Study shows COVID-related stress major obstacle to sexual desire in romantic relationships

Research & Innovation 

Jayme Blaschke | November 28, 2022

two peoples hands holding a face mask

When the COVID-19 pandemic prompted stay-at-home and social distancing policies throughout 2020 and 2021, many predicted a “pandemic baby boom” would soon result. Why that anticipated spike in the birthrate never materialized may be due in part to the pandemic itself.

While COVID-19 was wreaking havoc on mental and physical health, economies and employment globally, it was also quietly infiltrating the bedroom as well.  

An international research team led by Texas State University’s Rhonda Balzarini, an assistant professor in the Department of Psychology and an affiliate faculty member with the Kinsey Institute at Indiana University, has shown that COVID-related stress factors have had a major negative impact on sexual desire around the world. The report, "Sexual Desire in the Time of COVID-19: How COVID-Related Stressors Are Associated with Sexual Desire in Romantic Relationships," is published in the journal Archives of Sexual Behavior (

In two separate studies, the researchers tracked personal and societal changes imposed by the pandemic that are risk factors for depressive symptoms and are associated with lower levels of sexual desire. Specifically, the researchers examined whether financial concern, worry, loneliness and stress impacted sexual desire among a multi-national sample of people in relationships.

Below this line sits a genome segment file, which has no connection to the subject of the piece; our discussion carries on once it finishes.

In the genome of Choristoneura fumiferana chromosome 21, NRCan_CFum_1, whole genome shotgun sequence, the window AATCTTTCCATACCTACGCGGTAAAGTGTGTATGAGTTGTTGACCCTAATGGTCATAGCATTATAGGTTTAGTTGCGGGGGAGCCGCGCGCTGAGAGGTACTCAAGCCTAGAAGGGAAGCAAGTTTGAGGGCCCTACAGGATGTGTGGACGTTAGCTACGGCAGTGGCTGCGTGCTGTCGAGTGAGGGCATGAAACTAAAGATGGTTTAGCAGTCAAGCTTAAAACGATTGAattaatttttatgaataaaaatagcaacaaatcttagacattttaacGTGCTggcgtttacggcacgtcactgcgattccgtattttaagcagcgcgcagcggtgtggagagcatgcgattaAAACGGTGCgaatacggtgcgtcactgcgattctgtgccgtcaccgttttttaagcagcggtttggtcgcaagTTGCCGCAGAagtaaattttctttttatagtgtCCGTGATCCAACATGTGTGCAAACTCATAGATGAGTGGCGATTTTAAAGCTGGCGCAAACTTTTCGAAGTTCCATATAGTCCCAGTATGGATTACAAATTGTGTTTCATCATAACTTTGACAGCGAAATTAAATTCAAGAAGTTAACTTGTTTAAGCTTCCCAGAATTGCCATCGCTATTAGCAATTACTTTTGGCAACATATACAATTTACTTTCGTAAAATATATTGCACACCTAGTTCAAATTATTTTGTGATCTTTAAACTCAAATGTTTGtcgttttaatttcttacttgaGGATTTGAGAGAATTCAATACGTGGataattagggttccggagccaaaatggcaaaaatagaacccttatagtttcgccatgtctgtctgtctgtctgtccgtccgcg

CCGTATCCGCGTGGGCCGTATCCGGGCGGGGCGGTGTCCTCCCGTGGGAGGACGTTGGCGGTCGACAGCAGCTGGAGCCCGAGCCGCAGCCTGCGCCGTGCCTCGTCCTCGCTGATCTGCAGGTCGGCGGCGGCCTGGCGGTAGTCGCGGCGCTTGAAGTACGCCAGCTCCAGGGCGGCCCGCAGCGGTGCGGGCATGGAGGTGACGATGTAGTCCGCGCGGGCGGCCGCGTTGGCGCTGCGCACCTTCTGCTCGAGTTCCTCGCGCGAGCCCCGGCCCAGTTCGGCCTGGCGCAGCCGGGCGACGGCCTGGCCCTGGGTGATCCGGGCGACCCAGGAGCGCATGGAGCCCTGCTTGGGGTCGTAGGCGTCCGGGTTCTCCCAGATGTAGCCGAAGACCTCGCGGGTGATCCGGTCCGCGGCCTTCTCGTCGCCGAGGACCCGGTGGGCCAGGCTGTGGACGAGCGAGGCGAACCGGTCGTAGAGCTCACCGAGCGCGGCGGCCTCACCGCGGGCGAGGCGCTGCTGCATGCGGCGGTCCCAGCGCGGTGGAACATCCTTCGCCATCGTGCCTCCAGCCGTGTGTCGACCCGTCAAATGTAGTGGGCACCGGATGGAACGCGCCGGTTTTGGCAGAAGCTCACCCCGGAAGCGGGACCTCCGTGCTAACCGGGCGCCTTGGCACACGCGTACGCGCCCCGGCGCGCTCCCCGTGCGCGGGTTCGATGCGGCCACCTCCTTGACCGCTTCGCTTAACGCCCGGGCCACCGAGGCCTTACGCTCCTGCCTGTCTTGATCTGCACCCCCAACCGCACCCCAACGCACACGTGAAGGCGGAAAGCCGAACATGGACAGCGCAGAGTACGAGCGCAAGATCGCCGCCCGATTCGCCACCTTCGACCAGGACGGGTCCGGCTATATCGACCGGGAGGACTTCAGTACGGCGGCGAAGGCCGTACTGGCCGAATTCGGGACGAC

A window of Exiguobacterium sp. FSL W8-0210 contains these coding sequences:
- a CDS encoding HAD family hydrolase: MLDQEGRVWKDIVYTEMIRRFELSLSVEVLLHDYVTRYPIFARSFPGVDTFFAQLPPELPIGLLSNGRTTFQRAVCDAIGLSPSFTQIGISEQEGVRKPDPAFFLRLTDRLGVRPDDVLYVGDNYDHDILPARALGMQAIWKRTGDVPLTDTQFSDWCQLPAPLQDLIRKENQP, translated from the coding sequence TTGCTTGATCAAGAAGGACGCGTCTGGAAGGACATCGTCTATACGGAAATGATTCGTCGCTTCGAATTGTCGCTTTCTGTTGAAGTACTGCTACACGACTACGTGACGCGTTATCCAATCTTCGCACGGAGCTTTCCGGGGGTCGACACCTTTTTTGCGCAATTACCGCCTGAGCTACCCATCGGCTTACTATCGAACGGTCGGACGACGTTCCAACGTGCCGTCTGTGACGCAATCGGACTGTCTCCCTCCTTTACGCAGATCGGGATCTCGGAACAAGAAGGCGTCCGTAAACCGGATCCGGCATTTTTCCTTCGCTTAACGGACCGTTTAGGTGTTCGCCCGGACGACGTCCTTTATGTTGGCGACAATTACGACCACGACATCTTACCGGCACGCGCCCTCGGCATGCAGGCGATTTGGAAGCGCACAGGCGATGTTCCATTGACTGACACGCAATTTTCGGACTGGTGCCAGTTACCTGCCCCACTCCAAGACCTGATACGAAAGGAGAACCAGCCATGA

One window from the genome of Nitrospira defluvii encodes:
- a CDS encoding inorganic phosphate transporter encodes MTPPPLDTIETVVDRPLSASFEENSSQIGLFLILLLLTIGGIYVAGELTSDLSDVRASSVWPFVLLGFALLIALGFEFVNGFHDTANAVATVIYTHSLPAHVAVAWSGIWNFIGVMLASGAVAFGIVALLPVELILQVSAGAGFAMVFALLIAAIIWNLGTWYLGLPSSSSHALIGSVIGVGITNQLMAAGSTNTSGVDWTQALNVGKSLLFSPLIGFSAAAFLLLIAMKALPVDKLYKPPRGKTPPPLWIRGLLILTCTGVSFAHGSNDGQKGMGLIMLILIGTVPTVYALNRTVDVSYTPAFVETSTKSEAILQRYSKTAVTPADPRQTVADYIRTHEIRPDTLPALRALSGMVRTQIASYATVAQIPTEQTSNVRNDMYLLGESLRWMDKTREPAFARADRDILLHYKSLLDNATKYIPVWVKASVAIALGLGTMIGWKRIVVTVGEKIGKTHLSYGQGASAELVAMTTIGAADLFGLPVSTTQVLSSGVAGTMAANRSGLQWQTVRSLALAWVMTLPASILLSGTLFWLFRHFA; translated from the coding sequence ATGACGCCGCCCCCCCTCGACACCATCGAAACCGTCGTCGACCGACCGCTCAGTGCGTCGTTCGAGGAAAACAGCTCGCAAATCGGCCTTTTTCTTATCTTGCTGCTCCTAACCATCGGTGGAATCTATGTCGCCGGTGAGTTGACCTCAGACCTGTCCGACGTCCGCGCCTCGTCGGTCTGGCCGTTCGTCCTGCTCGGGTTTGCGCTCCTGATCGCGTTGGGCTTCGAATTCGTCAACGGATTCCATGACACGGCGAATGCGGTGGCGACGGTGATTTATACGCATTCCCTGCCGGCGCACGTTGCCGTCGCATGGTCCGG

During the early days of the pandemic, the data was mixed—financial concerns and worry were associated with higher sexual desire, while other factors, such as stress, contributed to lower sexual desire. As the pandemic progressed, however, when people experienced heightened financial strain, worry and loneliness, they were more apt to experience depression and a corresponding decrease in sexual desire. Over time, as people reported heightened COVID-related stressors, they also tended to report lower sexual desire for their partner, in part because these stressors are associated with more depressive symptoms.

“It seems that one of the reasons that COVID-related stressors like financial strain, loneliness and worry can influence desire is because COVID-related stressors might trigger depressive symptoms and this might be particularly true as time goes on,” Balzarini explained.

Increasingly, evidence suggests that people confronted with stressful life events often experience negative sexual intimacy consequences, including lower sexual desire and satisfaction and higher reports of sexual dysfunction. For example, the financial strain and stress affiliated with losing a job has been linked to poorer relationship quality, increased conflict and hostility toward one’s partners, as well as lower sexual desire and higher sexual dysfunction when people experience greater stress from unemployment.

Based on the research team’s findings, the COVID-19 pandemic, although initially thought to provide more sexual opportunities for couples, has had the opposite effect. The negative toll on people’s sex lives, counterintuitive though it may be, is due in part because of the new stressors it has brought on and the challenges that such stressors have had on people’s overall well-being.

About Texas State University

Founded in 1899, Texas State University is among the largest universities in Texas with an enrollment of 38,376 students on campuses in San Marcos and Round Rock. Texas State’s 221,000-plus alumni are a powerful force in serving the economic workforce needs of Texas and throughout the world.

For more information, contact University Communications:

Jayme Blaschke, 512-245-2555

Sandy Pantlik, 512-245-2922